My company tries to enhance a great culture, by having Company reviews every 2 weeks, Hakathons every quarter, charity events and many other activities that are great.

    However, when a delivery is getting closer, sprint ceremonies seem to be the least important ones. They just question its usefulness (specially for retrospectives and reviews. Also planning are painful because people don’t agree on estimations). However, they’ll cancel any company event, which I think add no value to the delivery.

    I understand the importance of the culture, but then, why not setting more realistic release dates that can be reached with all these events and ceremonies?

    Is there any advice you could give me here?

    1. Stacy Simones

      Pedro it sounds like your company could benefit from some Agile leadership training. When leaders understand the importance of the ceremonies in your Scrum cycle, they’re able to prioritize other company events around those ceremonies. Props to your company for putting so much effort into their culture – a lot of places still don’t recognize culture as an important part of doing business. Maybe you could approach your leadership team with the cultural benefits derived from strong Agile leadership practices? Meanwhile, we’ll give some thought to a blog post about this issue to provide you with a few small first steps. Check back for that soon!

  2. Anna

    This breakdown may technically be true, but how much uninterrupted work time do you actually get? My issue isn’t the total number of hours I have available to work, but how they’re broken up by meetings. Only getting an hour here, 2 hours there to work kills my productivity. I’m not a robot – I need time to get in the mode, to process the new info I just got in the meeting, to get my head around the issue, and then get to work. I have to switch from planning / talking / social mode to head down working mode. This isn’t easy when nearly every day is broken up with meetings (even if they’re each only 15 minutes, those meetings and the buffer period between them add up).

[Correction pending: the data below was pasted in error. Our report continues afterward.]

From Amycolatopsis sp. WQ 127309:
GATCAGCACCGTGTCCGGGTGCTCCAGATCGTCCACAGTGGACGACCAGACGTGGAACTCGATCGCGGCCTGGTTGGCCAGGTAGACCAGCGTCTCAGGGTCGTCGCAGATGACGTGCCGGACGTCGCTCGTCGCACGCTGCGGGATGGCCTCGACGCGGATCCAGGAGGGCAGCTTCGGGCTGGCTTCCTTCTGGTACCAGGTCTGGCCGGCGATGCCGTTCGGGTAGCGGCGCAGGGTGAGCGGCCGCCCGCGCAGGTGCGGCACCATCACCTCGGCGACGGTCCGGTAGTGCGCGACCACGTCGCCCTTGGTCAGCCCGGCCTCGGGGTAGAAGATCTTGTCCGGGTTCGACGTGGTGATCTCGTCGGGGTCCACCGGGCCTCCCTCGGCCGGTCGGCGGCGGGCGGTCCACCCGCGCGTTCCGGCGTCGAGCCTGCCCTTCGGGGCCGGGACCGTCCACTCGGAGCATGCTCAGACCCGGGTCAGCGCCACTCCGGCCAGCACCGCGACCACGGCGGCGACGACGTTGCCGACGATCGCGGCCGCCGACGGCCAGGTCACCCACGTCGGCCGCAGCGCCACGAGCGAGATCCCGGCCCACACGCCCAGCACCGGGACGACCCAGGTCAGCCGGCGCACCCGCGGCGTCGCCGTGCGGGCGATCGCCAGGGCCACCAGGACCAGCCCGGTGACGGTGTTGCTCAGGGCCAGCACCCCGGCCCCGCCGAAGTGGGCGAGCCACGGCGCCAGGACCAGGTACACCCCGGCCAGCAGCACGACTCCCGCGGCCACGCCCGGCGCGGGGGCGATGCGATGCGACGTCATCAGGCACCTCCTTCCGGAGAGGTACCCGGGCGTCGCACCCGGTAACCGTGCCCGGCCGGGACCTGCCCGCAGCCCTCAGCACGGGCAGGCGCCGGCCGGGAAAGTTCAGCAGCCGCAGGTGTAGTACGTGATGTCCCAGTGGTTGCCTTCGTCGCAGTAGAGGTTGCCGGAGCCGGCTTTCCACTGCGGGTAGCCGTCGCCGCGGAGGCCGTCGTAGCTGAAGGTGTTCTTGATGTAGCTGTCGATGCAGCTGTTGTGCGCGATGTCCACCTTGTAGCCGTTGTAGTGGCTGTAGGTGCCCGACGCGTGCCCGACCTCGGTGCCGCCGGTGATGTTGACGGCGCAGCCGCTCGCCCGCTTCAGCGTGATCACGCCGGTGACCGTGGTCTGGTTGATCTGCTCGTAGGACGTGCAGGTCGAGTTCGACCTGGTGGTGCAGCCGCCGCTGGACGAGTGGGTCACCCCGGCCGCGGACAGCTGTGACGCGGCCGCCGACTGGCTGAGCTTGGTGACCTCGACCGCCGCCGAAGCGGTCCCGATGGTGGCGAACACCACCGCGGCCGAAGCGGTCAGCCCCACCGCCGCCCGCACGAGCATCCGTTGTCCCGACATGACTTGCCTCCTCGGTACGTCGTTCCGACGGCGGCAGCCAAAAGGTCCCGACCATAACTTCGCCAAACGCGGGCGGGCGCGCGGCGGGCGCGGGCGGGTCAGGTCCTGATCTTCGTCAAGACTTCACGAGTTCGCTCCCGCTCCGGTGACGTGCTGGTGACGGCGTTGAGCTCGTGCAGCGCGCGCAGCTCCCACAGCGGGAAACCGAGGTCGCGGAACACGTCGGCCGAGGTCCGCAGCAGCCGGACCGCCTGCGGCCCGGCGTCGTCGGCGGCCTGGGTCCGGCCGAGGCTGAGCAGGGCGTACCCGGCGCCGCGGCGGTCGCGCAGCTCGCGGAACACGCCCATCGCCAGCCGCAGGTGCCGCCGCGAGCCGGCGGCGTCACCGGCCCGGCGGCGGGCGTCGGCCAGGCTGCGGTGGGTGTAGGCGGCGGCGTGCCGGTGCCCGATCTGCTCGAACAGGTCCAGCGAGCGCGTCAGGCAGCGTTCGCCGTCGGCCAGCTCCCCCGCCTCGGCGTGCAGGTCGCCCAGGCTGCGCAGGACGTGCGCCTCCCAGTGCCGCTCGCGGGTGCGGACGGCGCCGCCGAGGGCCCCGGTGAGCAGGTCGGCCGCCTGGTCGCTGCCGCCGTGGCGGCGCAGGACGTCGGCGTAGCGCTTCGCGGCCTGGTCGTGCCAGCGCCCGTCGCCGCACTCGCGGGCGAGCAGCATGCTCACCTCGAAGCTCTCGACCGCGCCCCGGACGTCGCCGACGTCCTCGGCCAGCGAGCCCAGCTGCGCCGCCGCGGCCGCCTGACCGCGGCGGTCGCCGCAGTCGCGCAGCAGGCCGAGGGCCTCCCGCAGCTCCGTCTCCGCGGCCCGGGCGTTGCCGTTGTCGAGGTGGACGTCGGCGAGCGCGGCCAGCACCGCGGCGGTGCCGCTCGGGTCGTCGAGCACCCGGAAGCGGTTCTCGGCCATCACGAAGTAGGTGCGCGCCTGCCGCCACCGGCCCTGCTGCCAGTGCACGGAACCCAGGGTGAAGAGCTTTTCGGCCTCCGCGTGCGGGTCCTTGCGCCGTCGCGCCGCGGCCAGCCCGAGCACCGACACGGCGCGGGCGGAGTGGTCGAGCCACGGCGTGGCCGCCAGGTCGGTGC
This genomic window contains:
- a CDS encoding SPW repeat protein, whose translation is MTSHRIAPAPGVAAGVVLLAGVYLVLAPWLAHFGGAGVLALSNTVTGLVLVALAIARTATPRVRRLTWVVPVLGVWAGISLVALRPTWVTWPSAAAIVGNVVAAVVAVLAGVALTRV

1. Andre Simones

      Scrum only requires one 15 minute meeting (Daily Scrum)/per day. It can be any time of the day, but my own preference is to knock it out first thing in the morning. So theoretically, if you’re working an 8 hour day, you should be able to get 7 hours and 45 minutes of uninterrupted work time. If there are other daily “required” meetings, this is not part of Scrum.

      A team member should only be on one Scrum team. If you’re on multiple Scrum teams then you’ll have to attend multiple Daily Scrums which is very disruptive. I’ve seen people that have been on 4+ teams and basically they get zero work done. If people are part of multiple Scrum teams, then this should be raised as an impediment and be addressed.

  3. Marjan

    Maybe my arithmetic is failing me, but how do you get from 78.1% development (in the pie chart) to “88% Available to do work” (in a sub heading and the call to action at the bottom)?

    It seems you left the product backlog refinement out of your math. Why?

    It isn’t development, it isn’t (high level) design – which is done during sprint planning according to your description of it. It’s mostly a conversation with the product owner to ensure that what is requested is clear and can have an estimate slapped on it.

    1. Andre Simones

      The author includes backlog refinement as work later on in the post … “I do consider refining as work.”, under the heading “88% Available to do work”, so yes it was kept out later as it was defined a “work”. Since refinement isn’t a scheduled event, and there’s no real time-box (the scrum guide just says it should take no more than 10% of the team’s capacity) it was left out of the math.

      Now, you could potentially even go further, and say that “work” is anything that provides value, i.e. conversations, clarification, planning, etc. And if these “meetings” (events) are widely perceived as waste by the team then there’s something seriously wrong. But, we’ll save that for another post 🙂